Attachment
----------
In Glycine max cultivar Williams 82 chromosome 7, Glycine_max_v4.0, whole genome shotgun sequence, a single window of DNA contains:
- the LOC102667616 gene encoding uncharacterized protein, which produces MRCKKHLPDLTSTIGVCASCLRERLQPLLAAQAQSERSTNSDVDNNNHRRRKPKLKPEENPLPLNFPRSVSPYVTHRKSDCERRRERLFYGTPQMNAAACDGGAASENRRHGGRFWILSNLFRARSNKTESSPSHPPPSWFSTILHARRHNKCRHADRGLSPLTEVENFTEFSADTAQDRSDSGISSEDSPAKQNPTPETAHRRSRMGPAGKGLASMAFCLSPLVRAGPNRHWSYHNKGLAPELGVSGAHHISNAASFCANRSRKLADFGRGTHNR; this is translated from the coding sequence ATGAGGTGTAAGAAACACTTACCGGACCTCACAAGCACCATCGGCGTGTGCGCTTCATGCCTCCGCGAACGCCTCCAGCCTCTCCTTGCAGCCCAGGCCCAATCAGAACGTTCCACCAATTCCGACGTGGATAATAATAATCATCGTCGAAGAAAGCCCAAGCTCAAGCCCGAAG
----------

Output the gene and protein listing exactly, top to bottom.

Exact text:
In Glycine max cultivar Williams 82 chromosome 7, Glycine_max_v4.0, whole genome shotgun sequence, a single window of DNA contains:
- the LOC102667616 gene encoding uncharacterized protein, which produces MRCKKHLPDLTSTIGVCASCLRERLQPLLAAQAQSERSTNSDVDNNNHRRRKPKLKPEENPLPLNFPRSVSPYVTHRKSDCERRRERLFYGTPQMNAAACDGGAASENRRHGGRFWILSNLFRARSNKTESSPSHPPPSWFSTILHARRHNKCRHADRGLSPLTEVENFTEFSADTAQDRSDSGISSEDSPAKQNPTPETAHRRSRMGPAGKGLASMAFCLSPLVRAGPNRHWSYHNKGLAPELGVSGAHHISNAASFCANRSRKLADFGRGTHNR; this is translated from the coding sequence ATGAGGTGTAAGAAACACTTACCGGACCTCACAAGCACCATCGGCGTGTGCGCTTCATGCCTCCGCGAACGCCTCCAGCCTCTCCTTGCAGCCCAGGCCCAATCAGAACGTTCCACCAATTCCGACGTGGATAATAATAATCATCGTCGAAGAAAGCCCAAGCTCAAGCCCGAAG